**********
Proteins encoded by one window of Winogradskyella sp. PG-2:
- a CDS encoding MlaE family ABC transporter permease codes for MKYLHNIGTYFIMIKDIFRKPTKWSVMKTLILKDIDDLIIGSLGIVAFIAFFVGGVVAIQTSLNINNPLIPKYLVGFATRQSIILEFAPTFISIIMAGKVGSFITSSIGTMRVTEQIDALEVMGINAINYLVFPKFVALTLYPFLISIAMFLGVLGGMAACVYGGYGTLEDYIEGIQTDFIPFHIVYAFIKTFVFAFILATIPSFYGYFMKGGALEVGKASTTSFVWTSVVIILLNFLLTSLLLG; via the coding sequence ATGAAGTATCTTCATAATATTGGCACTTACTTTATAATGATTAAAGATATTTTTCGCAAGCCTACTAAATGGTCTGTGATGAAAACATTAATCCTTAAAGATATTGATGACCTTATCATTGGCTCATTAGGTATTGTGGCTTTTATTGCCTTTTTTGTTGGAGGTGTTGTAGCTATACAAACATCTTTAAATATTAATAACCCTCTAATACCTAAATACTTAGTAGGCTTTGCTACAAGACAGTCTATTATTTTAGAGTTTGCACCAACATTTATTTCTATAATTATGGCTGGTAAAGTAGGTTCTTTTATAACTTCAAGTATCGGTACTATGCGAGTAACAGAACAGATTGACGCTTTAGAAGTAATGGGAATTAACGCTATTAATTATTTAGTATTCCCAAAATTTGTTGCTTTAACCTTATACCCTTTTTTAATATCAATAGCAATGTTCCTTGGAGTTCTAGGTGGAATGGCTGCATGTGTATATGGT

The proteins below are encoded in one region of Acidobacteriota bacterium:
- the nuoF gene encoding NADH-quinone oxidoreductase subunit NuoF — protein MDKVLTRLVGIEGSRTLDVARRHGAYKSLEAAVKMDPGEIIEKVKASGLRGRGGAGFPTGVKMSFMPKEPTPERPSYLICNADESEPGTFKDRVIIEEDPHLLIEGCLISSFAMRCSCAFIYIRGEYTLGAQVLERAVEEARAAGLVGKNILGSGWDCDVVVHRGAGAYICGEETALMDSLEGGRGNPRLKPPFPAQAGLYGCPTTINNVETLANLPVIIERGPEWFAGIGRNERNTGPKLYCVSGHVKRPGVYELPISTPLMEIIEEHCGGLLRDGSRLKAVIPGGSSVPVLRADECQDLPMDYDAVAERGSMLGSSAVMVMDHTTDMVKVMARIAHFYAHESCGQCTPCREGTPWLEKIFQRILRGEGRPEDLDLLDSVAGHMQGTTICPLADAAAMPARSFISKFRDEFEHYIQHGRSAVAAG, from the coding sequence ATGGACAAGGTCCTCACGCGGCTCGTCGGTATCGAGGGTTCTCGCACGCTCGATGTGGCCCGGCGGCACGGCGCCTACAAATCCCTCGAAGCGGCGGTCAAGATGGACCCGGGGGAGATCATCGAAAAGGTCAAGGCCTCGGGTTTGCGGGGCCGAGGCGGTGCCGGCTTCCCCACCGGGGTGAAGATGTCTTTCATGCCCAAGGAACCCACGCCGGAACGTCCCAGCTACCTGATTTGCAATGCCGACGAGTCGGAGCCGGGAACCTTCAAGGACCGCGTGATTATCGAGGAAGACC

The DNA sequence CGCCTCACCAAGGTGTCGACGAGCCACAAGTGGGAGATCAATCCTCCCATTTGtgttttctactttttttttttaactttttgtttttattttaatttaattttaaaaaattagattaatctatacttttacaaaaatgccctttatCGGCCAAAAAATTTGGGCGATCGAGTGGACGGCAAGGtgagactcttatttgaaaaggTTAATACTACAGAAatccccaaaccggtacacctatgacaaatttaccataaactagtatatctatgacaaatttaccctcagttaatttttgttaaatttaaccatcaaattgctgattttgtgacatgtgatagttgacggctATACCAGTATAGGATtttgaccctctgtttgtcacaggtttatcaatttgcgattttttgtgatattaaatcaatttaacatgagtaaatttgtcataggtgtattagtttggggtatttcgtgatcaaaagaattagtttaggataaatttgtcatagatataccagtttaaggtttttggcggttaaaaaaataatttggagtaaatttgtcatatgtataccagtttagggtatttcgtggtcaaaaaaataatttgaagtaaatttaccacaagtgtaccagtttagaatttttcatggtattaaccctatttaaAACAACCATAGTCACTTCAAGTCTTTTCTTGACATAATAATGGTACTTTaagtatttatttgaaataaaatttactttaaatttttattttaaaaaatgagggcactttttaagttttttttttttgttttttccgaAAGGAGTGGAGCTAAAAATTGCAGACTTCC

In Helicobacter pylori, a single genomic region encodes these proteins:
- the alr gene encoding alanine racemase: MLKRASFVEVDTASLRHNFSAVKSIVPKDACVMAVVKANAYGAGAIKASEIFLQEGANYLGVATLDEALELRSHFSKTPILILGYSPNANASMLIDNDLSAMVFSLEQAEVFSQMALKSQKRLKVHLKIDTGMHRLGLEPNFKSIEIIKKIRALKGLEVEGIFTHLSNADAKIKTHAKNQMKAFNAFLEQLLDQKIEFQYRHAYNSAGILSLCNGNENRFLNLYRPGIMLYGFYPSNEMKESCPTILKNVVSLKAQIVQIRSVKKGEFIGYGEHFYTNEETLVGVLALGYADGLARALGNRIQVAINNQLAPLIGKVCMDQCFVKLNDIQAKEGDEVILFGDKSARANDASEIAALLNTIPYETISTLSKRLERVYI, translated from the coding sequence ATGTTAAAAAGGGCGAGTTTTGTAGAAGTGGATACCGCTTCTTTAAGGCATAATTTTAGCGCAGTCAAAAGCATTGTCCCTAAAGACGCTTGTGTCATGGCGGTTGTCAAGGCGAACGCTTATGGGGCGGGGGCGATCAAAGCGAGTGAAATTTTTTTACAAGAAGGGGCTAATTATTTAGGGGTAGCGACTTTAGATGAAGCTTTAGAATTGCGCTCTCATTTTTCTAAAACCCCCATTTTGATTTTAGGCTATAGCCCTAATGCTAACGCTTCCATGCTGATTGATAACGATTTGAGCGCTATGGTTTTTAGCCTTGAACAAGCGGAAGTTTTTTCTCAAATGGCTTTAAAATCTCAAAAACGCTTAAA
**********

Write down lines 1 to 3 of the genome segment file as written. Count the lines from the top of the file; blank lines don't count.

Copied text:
Proteins encoded by one window of Winogradskyella sp. PG-2:
- a CDS encoding MlaE family ABC transporter permease codes for MKYLHNIGTYFIMIKDIFRKPTKWSVMKTLILKDIDDLIIGSLGIVAFIAFFVGGVVAIQTSLNINNPLIPKYLVGFATRQSIILEFAPTFISIIMAGKVGSFITSSIGTMRVTEQIDALEVMGINAINYLVFPKFVALTLYPFLISIAMFLGVLGGMAACVYGGYGTLEDYIEGIQTDFIPFHIVYAFIKTFVFAFILATIPSFYGYFMKGGALEVGKASTTSFVWTSVVIILLNFLLTSLLLG; via the coding sequence ATGAAGTATCTTCATAATATTGGCACTTACTTTATAATGATTAAAGATATTTTTCGCAAGCCTACTAAATGGTCTGTGATGAAAACATTAATCCTTAAAGATATTGATGACCTTATCATTGGCTCATTAGGTATTGTGGCTTTTATTGCCTTTTTTGTTGGAGGTGTTGTAGCTATACAAACATCTTTAAATATTAATAACCCTCTAATACCTAAATACTTAGTAGGCTTTGCTACAAGACAGTCTATTATTTTAGAGTTTGCACCAACATTTATTTCTATAATTATGGCTGGTAAAGTAGGTTCTTTTATAACTTCAAGTATCGGTACTATGCGAGTAACAGAACAGATTGACGCTTTAGAAGTAATGGGAATTAACGCTATTAATTATTTAGTATTCCCAAAATTTGTTGCTTTAACCTTATACCCTTTTTTAATATCAATAGCAATGTTCCTTGGAGTTCTAGGTGGAATGGCTGCATGTGTATATGGT

The proteins below are encoded in one region of Acidobacteriota bacterium: